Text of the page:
I'm glad I can talk about it. I didn't for years... til one night I barricaded myself in my then-boyfriend's bedroom (no drama with him, it's just where I was when the need overflowed) and wrote about it, longhand, page after page in brutal detail.
And then I stashed that and didn't talk about it for...maybe a year?
But by then people knew it had happened... and people started telling me "It happened to me, too." And I got more and more open about it, because me being open about it meant that people knew they could come to me, that
a) it was safe to talk to me about it, and
b) it was safe to talk about it in general.
And then there was LJ, and me standing up in front of hundreds of people in a virtual sort of way and telling my story, and the ripple effect from that... continues to touch me.
And I'm finally in a position where I can talk about it in person, as part of my local rape crisis center's Survivor Speakers' Bureau. And... there is so much power to that. To standing up in front of 50+ people and saying what happened. And how it felt. And how I have healed and am healing. And then taking half an hour of questions that start general ("Did you tell your parents? How did they feel?") and circle in til there are other people saying, during or, privately, after: "It happened to me, too."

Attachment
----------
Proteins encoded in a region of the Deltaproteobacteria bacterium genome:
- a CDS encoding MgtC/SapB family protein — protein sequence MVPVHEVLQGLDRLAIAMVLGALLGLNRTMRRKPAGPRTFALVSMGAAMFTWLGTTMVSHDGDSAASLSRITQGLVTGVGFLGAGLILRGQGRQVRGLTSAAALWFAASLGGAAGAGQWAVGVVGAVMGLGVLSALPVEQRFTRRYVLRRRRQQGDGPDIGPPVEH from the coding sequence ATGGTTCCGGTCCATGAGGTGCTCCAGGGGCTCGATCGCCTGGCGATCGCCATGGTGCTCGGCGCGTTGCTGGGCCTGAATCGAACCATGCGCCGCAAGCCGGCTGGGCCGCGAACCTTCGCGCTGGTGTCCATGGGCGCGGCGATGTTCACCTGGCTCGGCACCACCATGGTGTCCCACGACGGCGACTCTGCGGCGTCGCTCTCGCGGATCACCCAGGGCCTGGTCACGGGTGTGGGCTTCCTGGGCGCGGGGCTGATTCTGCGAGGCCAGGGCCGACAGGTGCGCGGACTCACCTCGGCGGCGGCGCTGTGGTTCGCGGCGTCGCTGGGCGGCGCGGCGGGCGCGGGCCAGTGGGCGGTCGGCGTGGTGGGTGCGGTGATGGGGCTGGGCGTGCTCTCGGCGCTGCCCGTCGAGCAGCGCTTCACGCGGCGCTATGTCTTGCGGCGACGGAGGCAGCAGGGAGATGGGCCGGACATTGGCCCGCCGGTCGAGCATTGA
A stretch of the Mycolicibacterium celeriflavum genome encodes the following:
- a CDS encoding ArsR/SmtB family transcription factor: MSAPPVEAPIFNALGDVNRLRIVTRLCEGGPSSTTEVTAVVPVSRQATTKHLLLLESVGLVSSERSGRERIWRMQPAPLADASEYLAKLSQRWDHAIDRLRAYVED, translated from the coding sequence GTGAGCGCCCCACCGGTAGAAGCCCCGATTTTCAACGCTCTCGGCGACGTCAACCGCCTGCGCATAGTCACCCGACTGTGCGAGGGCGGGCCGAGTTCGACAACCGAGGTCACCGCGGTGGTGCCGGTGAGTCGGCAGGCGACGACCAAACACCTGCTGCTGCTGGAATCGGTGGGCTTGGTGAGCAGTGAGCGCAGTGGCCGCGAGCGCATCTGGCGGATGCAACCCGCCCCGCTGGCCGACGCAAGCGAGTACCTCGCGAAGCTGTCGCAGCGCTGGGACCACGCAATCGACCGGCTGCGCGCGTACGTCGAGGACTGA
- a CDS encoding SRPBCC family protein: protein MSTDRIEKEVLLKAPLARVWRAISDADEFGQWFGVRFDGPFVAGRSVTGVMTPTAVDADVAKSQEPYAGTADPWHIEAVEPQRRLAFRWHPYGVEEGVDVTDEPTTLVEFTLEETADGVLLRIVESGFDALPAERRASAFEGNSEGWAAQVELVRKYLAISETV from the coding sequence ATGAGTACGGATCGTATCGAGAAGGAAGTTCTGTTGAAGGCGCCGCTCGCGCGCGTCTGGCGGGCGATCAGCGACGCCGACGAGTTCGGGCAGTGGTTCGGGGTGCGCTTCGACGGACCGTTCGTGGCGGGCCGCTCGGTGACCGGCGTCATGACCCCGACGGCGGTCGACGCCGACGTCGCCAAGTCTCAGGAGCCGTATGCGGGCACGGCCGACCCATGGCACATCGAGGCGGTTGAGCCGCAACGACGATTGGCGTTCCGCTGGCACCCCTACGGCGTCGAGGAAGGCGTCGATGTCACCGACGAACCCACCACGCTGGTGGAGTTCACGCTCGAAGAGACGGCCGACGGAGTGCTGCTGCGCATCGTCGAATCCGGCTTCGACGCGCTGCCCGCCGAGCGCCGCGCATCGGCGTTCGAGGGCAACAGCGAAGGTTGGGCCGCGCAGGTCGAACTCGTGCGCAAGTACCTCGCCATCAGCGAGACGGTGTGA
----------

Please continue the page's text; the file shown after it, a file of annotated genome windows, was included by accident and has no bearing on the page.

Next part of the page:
So,loooong story short: I am glad I can talk about it. Because it means you know you're not alone. It's hard and it's awful and it leaves landmines scattered all over your life, but you know you're not alone.
Mine'll be 14 years this June. Sometimes feels like yesterday, sometimes feels like forever ago.
Three more things:
1. I have long since lost count of how many of you have disclosed to me, told me about your rape or sexual assault. But I know I've driven three of you to rape crisis centers. And.I am honored that you trusted me. All of you. I am honored that you knew you could tell me, that you asked me for help, that you knew I would give it.
2. I did a ritual a few years back for survivors of rape and sexual assault; I posted a poll asking people to check the tickybox if they wanted a candle lit for them. There were over 200 candles.
3. It is never easy, doing a speaking engagement. It is always terrifying, breaking myself back open for a room full of strangers. But it is always rewarding. I have yet to come away from a speaking engagement with the feeling that I have not done something tremendously good and right.
Actually, four more things.
Tell me about it. If you want to disclose, disclose. This is a safe space. You are safe and understood here. (Not screening comments, because people can track even comments that are screened. If you want to talk about it non-publicly, you can e-mail me: shadesong AT gmail.com.)
And I'm willing to do that ritual again - to light a candle for each of you, my attempt at alchemy, sending you peace in exchange for that shared pain. But